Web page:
The dirty money governments recover isn’t worth the paperwork

Oliver Bullough



This past week I have been in the Bahamas, attending a very interesting conference organized by the Central Bank of the Bahamas on money laundering. I met up with some old friends and made some new ones, which was great (and I went snorkeling). I mentioned a couple of the conference papers in last week’s newsletter, and this week I want to highlight an interesting presentation by Aretha Campbell of the University of the West Indies, comparing the costs of complying with money laundering regulations between small and large countries.

She argued that, since most requests for information come from large countries (members of the OECD, the European Union or others) while the cost of answering those requests is covered by small countries, there is a mismatch in who is paying for anti-money laundering work.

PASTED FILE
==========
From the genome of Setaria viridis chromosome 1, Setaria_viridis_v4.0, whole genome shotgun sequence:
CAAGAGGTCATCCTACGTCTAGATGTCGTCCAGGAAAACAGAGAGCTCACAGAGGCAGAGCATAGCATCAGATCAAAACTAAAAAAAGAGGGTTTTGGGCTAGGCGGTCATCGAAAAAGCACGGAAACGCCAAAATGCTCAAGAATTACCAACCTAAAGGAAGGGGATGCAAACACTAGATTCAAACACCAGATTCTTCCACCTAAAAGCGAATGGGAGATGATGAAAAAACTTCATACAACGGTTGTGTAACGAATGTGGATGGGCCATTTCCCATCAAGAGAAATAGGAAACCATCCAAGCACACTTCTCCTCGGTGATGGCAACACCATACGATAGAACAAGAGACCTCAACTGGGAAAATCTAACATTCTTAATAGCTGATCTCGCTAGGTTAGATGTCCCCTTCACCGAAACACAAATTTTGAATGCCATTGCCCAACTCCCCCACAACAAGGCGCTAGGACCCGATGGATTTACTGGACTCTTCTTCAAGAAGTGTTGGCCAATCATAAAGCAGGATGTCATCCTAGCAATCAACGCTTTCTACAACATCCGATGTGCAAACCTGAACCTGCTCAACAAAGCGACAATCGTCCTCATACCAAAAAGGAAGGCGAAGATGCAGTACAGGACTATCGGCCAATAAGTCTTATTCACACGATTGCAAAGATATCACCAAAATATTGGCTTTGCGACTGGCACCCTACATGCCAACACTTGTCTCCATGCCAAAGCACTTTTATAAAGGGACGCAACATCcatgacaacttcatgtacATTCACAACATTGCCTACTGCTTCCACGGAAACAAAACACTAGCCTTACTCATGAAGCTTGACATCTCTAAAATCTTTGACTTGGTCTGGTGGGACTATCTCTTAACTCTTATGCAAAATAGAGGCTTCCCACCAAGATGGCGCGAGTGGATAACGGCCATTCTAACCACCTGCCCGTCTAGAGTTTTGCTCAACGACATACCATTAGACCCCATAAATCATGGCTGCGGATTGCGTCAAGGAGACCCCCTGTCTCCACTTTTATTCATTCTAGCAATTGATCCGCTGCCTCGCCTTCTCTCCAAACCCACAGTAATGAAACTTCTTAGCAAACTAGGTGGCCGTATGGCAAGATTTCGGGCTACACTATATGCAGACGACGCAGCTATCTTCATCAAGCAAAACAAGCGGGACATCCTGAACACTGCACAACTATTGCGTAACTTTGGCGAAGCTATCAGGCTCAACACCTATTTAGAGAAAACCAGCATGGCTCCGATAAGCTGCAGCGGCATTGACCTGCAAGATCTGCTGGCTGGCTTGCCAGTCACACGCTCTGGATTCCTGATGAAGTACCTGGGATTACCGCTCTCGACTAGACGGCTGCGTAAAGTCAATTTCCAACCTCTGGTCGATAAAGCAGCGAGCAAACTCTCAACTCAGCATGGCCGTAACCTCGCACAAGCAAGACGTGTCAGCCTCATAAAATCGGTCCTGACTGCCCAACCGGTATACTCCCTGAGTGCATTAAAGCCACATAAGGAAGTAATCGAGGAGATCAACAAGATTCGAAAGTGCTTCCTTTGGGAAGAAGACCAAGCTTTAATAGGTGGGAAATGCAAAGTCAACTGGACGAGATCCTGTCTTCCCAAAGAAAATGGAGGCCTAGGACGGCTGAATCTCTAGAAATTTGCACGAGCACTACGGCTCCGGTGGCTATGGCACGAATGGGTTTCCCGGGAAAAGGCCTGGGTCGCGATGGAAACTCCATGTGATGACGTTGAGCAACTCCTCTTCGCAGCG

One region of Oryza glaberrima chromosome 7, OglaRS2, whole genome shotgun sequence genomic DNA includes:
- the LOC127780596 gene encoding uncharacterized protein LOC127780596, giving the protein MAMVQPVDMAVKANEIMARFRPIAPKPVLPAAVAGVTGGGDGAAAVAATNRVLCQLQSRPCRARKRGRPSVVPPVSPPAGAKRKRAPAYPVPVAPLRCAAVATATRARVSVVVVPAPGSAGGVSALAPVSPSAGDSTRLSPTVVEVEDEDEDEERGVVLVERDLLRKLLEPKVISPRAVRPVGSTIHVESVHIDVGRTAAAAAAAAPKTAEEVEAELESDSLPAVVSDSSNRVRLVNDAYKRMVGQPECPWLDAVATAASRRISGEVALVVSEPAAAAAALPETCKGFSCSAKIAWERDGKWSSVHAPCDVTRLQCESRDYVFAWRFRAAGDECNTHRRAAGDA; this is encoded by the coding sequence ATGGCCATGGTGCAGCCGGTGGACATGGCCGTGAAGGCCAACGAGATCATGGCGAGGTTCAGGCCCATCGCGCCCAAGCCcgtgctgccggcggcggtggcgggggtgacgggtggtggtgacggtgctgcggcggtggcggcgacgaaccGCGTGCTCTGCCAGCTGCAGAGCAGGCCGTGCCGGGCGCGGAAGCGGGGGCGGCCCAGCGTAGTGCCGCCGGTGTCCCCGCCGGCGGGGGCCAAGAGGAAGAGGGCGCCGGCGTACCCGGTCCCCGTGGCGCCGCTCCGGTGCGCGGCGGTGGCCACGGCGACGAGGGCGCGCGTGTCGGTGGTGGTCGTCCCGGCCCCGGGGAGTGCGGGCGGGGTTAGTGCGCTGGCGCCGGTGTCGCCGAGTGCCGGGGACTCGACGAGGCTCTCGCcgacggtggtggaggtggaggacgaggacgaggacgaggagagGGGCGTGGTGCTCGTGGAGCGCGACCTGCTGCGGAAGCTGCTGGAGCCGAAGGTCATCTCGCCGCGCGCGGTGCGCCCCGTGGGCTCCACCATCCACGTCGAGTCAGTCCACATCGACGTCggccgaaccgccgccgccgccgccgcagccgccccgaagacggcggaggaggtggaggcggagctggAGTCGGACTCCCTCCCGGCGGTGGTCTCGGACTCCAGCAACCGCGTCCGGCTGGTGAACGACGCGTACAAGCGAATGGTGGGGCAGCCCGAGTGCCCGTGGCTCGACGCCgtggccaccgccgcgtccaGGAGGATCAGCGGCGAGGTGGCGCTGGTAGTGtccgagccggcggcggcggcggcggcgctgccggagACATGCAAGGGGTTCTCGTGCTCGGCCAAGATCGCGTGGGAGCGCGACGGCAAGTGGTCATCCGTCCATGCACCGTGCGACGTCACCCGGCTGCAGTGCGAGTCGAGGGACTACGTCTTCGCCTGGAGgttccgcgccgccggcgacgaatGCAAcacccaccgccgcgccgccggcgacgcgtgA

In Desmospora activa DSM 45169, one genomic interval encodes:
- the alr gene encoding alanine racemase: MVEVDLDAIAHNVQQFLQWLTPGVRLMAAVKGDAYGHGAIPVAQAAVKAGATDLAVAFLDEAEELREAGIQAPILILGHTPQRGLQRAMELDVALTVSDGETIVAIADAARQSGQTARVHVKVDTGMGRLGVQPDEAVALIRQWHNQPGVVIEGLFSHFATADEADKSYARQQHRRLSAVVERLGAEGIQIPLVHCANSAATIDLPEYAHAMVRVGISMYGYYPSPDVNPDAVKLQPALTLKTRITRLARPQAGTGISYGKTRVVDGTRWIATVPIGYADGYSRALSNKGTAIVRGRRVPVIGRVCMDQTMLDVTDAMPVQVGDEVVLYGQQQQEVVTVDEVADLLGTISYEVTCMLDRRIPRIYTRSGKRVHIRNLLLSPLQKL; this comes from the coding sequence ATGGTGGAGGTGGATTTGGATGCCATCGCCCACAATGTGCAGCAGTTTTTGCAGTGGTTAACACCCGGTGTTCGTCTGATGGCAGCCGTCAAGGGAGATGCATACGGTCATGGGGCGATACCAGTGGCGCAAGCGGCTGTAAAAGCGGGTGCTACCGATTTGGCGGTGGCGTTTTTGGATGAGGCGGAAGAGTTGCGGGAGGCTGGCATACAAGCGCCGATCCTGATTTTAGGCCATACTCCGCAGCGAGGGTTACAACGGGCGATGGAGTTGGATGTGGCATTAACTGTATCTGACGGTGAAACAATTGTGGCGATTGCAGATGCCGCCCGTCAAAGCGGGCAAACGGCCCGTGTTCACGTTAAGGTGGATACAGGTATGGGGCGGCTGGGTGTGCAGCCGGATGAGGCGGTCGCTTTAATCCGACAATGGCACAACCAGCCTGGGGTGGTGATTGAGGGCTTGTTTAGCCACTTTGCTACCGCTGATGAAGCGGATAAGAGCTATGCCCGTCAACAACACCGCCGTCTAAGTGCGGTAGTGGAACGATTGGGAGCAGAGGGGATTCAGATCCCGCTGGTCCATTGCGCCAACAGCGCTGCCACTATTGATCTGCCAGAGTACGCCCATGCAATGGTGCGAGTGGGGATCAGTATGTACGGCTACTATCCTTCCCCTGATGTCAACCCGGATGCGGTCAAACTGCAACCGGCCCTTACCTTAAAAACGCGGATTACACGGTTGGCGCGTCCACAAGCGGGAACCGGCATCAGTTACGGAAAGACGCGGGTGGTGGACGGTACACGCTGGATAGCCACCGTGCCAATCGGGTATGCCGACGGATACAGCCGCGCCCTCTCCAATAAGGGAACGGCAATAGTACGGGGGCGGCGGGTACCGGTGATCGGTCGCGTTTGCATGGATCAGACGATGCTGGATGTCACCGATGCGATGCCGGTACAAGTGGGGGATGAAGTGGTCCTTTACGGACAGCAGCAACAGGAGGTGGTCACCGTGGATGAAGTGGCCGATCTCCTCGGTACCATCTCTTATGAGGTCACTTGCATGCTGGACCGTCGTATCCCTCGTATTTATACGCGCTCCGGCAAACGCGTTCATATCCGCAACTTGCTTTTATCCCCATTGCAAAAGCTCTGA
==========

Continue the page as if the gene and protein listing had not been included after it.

• “The overall conclusions drawn from these findings are that [anti-money laundering] initiatives undertaken in The Bahamas, Bermuda, the BVI and the Cayman Islands and the costs associated with them serve to benefit mainly OECD and EU countries, with the larger benefactors being the European Union, the US and UK,” her paper states (it’s the fifth on this list).

I’m sort of sympathetic to this argument, although my sympathy is tempered by the fact that all four of those countries make a decent living out of helping citizens and companies from large countries to avoid taxes, so I’m also sort of not sympathetic. But there was an interesting discussion afterwards about the part of her presentation dealing with Suspicious Activity Reports (also known as Suspicious Transaction Reports), which are the means by which professionals that handle money report any concerns to the authorities.

In some countries, professionals report huge numbers of SARs/STRs, while in others they report very few. So, which is better? Does a large number mean there’s a lot of money laundering because professionals are reporting so much? Or does a large number mean there’s not much money laundering because professionals are so suspicious? Or does it mean something else entirely? Or nothing at all?